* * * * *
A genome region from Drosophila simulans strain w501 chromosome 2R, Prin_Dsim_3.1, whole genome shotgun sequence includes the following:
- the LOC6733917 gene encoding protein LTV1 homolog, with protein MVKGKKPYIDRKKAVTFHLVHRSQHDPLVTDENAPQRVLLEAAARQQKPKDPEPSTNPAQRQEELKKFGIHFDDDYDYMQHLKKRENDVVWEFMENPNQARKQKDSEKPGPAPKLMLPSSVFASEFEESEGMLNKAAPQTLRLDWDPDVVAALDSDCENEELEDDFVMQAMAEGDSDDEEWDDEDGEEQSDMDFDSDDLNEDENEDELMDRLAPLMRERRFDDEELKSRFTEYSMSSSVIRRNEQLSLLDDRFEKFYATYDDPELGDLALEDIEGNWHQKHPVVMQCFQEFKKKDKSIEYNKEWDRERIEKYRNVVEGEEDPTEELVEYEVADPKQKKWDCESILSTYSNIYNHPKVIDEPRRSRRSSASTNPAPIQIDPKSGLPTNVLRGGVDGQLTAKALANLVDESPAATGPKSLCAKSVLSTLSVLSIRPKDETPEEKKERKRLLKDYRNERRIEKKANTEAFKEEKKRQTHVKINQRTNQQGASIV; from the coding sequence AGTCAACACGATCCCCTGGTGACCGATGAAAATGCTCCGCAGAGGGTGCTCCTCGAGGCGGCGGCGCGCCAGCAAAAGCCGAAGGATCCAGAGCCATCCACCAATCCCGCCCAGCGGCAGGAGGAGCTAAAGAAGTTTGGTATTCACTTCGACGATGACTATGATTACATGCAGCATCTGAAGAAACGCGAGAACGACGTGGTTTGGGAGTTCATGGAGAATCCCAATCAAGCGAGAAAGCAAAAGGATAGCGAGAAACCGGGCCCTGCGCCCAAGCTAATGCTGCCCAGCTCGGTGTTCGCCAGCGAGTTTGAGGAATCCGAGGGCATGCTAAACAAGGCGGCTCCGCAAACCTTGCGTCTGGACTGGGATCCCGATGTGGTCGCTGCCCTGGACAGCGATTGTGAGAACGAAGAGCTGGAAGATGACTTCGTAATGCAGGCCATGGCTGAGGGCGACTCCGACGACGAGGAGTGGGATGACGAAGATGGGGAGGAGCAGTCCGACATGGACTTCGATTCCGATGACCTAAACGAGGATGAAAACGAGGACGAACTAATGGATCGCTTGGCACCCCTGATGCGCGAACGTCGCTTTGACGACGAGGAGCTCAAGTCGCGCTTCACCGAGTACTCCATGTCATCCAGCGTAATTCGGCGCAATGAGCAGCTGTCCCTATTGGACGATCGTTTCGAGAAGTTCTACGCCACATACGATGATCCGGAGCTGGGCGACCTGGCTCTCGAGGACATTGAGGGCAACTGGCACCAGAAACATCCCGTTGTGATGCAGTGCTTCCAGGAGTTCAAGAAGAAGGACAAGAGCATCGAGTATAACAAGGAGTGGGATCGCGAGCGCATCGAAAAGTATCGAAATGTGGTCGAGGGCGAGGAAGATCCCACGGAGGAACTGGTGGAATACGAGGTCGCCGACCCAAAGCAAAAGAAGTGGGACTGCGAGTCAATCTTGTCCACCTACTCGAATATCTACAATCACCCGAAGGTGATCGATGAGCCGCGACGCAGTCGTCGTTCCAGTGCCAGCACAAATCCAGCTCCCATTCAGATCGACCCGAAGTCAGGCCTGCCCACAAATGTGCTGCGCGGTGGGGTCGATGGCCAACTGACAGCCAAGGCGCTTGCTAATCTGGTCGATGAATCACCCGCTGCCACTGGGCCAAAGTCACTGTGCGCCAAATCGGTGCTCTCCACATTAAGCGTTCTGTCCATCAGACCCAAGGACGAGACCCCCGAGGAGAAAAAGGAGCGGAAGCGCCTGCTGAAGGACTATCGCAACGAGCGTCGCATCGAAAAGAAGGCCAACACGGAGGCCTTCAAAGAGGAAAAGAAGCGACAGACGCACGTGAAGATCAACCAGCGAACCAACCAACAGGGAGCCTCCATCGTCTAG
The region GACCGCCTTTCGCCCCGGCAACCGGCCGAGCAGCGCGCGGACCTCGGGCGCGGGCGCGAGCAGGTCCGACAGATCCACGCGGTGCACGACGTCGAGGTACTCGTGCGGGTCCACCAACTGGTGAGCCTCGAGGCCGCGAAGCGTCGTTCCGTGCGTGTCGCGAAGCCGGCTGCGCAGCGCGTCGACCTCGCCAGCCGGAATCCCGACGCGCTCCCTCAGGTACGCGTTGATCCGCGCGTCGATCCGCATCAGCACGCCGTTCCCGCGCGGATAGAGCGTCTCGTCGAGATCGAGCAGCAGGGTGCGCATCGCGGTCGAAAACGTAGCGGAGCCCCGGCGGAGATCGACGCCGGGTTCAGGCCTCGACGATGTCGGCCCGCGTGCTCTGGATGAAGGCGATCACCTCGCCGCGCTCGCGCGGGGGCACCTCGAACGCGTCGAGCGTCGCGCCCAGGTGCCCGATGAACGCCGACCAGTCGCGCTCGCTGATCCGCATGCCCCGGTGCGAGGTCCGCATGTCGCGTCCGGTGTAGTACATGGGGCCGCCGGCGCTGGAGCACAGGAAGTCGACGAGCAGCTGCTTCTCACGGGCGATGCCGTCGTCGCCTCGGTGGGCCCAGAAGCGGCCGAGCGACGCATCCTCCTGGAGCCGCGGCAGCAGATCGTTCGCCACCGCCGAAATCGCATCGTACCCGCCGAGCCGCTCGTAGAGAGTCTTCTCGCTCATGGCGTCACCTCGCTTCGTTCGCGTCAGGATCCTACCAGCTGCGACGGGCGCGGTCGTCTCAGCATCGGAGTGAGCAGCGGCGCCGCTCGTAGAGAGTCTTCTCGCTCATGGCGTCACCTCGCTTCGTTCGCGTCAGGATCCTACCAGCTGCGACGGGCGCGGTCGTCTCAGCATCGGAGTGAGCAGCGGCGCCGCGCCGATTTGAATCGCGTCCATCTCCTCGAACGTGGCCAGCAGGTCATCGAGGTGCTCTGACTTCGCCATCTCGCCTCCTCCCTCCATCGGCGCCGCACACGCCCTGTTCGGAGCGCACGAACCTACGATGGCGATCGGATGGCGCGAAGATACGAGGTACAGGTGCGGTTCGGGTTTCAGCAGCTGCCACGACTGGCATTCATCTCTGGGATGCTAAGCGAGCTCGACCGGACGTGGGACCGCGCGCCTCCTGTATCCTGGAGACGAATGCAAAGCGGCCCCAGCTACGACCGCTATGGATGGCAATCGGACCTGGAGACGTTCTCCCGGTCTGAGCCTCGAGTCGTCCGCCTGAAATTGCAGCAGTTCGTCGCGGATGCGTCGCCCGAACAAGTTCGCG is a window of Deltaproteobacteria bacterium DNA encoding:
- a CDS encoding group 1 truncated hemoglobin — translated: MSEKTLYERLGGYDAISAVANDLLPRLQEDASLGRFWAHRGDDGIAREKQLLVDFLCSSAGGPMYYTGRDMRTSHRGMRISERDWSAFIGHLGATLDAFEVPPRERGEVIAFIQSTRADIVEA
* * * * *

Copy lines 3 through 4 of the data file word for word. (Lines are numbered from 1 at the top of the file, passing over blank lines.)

The region GACCGCCTTTCGCCCCGGCAACCGGCCGAGCAGCGCGCGGACCTCGGGCGCGGGCGCGAGCAGGTCCGACAGATCCACGCGGTGCACGACGTCGAGGTACTCGTGCGGGTCCACCAACTGGTGAGCCTCGAGGCCGCGAAGCGTCGTTCCGTGCGTGTCGCGAAGCCGGCTGCGCAGCGCGTCGACCTCGCCAGCCGGAATCCCGACGCGCTCCCTCAGGTACGCGTTGATCCGCGCGTCGATCCGCATCAGCACGCCGTTCCCGCGCGGATAGAGCGTCTCGTCGAGATCGAGCAGCAGGGTGCGCATCGCGGTCGAAAACGTAGCGGAGCCCCGGCGGAGATCGACGCCGGGTTCAGGCCTCGACGATGTCGGCCCGCGTGCTCTGGATGAAGGCGATCACCTCGCCGCGCTCGCGCGGGGGCACCTCGAACGCGTCGAGCGTCGCGCCCAGGTGCCCGATGAACGCCGACCAGTCGCGCTCGCTGATCCGCATGCCCCGGTGCGAGGTCCGCATGTCGCGTCCGGTGTAGTACATGGGGCCGCCGGCGCTGGAGCACAGGAAGTCGACGAGCAGCTGCTTCTCACGGGCGATGCCGTCGTCGCCTCGGTGGGCCCAGAAGCGGCCGAGCGACGCATCCTCCTGGAGCCGCGGCAGCAGATCGTTCGCCACCGCCGAAATCGCATCGTACCCGCCGAGCCGCTCGTAGAGAGTCTTCTCGCTCATGGCGTCACCTCGCTTCGTTCGCGTCAGGATCCTACCAGCTGCGACGGGCGCGGTCGTCTCAGCATCGGAGTGAGCAGCGGCGCCGCTCGTAGAGAGTCTTCTCGCTCATGGCGTCACCTCGCTTCGTTCGCGTCAGGATCCTACCAGCTGCGACGGGCGCGGTCGTCTCAGCATCGGAGTGAGCAGCGGCGCCGCGCCGATTTGAATCGCGTCCATCTCCTCGAACGTGGCCAGCAGGTCATCGAGGTGCTCTGACTTCGCCATCTCGCCTCCTCCCTCCATCGGCGCCGCACACGCCCTGTTCGGAGCGCACGAACCTACGATGGCGATCGGATGGCGCGAAGATACGAGGTACAGGTGCGGTTCGGGTTTCAGCAGCTGCCACGACTGGCATTCATCTCTGGGATGCTAAGCGAGCTCGACCGGACGTGGGACCGCGCGCCTCCTGTATCCTGGAGACGAATGCAAAGCGGCCCCAGCTACGACCGCTATGGATGGCAATCGGACCTGGAGACGTTCTCCCGGTCTGAGCCTCGAGTCGTCCGCCTGAAATTGCAGCAGTTCGTCGCGGATGCGTCGCCCGAACAAGTTCGCG is a window of Deltaproteobacteria bacterium DNA encoding:
- a CDS encoding group 1 truncated hemoglobin — translated: MSEKTLYERLGGYDAISAVANDLLPRLQEDASLGRFWAHRGDDGIAREKQLLVDFLCSSAGGPMYYTGRDMRTSHRGMRISERDWSAFIGHLGATLDAFEVPPRERGEVIAFIQSTRADIVEA